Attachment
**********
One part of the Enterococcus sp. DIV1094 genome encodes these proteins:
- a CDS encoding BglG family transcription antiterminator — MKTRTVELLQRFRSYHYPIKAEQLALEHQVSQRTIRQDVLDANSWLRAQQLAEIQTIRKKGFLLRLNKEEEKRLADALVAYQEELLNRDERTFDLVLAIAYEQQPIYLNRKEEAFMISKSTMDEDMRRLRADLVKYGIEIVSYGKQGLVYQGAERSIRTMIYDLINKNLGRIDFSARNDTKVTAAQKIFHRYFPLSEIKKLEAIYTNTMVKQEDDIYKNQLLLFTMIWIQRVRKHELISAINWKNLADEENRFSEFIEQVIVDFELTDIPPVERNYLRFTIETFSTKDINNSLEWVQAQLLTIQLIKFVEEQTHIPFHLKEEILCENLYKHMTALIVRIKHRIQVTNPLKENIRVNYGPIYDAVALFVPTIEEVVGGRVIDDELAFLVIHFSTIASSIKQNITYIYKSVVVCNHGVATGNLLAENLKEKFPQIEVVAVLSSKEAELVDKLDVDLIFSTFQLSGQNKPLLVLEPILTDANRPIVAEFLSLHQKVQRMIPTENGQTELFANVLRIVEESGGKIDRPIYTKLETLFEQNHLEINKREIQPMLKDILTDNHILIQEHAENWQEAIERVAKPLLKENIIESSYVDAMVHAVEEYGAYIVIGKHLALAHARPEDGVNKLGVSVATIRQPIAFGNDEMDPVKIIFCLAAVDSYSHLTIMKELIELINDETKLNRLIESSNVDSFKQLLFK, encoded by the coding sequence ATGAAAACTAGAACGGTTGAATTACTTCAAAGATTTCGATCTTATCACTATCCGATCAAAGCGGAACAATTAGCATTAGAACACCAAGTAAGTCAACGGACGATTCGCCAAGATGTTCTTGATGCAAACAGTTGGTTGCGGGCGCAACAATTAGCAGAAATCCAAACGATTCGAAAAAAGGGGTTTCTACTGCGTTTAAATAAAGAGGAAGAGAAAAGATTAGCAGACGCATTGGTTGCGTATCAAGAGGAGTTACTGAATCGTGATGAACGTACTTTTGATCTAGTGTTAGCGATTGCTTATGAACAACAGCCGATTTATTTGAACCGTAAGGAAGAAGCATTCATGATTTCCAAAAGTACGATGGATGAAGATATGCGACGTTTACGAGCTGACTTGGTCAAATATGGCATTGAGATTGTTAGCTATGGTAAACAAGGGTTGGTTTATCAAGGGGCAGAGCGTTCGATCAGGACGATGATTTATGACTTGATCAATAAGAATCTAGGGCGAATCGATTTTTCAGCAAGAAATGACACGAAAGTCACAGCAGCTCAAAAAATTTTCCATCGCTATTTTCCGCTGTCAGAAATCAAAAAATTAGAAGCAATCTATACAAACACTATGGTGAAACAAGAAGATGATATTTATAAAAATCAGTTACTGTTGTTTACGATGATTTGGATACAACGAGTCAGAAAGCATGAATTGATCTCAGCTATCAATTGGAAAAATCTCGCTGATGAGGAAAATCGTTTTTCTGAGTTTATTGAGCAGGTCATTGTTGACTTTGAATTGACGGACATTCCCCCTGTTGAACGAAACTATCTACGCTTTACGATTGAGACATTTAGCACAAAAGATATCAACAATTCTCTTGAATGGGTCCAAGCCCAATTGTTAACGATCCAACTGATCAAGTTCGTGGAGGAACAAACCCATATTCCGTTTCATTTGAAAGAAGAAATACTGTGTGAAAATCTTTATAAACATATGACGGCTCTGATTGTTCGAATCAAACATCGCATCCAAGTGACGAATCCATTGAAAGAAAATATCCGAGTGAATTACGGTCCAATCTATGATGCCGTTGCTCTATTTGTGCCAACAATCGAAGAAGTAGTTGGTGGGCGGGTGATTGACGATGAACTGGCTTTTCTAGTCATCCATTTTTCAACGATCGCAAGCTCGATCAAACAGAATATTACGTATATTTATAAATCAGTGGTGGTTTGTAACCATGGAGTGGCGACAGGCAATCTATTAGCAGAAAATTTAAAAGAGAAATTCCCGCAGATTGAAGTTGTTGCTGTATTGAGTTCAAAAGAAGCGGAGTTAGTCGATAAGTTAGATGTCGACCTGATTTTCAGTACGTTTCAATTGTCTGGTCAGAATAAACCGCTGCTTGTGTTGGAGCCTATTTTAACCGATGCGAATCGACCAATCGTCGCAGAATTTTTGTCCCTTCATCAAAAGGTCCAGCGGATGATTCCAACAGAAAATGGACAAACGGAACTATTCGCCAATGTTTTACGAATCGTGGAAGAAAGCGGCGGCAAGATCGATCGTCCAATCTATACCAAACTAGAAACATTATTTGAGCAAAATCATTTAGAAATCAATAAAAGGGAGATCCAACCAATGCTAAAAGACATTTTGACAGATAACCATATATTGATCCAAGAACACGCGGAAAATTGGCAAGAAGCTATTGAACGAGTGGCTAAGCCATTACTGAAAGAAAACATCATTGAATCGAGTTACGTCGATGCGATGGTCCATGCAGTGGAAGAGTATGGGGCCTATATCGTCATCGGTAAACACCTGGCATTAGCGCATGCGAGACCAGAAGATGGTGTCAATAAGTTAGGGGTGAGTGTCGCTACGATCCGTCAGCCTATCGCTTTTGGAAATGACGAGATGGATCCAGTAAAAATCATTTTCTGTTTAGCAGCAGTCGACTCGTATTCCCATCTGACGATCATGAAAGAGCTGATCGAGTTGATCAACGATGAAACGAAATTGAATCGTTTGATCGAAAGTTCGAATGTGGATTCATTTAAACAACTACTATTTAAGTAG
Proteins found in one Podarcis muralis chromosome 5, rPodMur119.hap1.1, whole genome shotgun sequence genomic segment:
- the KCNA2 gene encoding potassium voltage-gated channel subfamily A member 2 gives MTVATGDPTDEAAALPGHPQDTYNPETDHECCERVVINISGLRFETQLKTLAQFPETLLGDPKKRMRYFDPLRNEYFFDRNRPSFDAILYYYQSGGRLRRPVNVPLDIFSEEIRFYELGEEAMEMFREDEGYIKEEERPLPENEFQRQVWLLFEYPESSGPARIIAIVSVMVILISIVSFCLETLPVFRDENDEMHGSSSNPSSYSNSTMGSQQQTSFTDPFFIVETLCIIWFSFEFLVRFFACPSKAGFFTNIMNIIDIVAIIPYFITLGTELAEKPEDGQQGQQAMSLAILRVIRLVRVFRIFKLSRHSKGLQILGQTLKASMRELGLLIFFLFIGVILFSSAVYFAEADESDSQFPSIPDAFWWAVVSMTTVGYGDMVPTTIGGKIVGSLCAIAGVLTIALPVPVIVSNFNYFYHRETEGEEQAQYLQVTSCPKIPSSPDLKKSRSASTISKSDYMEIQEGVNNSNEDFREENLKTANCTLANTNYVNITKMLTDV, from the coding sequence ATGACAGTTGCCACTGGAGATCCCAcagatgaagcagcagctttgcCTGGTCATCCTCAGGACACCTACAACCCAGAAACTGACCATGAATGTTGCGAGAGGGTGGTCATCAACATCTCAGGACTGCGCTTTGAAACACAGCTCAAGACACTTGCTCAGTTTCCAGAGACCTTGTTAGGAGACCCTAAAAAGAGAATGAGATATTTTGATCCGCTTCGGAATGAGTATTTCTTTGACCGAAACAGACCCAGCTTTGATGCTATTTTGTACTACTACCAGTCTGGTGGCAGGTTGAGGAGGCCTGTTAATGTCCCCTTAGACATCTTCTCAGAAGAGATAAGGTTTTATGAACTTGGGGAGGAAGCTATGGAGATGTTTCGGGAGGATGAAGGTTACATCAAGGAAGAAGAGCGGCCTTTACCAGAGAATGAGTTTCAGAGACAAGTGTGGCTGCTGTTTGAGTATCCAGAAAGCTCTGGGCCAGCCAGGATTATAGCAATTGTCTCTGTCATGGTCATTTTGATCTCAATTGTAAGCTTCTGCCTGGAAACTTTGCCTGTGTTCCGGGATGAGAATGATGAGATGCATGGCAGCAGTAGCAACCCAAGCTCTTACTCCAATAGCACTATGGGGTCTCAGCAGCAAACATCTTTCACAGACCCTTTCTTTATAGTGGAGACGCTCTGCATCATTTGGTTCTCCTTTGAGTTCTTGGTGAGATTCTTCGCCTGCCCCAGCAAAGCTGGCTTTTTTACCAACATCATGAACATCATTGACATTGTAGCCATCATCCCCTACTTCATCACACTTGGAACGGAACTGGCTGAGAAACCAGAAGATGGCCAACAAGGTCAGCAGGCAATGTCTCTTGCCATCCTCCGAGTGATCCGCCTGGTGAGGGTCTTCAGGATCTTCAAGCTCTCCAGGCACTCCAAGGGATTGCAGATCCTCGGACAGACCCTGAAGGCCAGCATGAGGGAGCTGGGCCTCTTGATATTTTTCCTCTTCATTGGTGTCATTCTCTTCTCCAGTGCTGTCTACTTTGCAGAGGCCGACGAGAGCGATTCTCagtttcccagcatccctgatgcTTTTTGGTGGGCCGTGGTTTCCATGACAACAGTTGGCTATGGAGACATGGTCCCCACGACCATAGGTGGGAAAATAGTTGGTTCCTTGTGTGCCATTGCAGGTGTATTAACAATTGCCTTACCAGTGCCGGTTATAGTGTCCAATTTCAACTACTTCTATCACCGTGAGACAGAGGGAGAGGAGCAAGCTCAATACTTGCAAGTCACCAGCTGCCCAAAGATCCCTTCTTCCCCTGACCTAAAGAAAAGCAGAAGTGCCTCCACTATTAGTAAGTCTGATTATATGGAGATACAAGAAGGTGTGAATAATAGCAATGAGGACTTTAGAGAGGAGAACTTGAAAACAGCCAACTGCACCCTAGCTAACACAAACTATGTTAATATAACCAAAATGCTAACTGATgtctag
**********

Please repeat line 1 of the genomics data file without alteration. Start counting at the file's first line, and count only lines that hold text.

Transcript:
One part of the Enterococcus sp. DIV1094 genome encodes these proteins: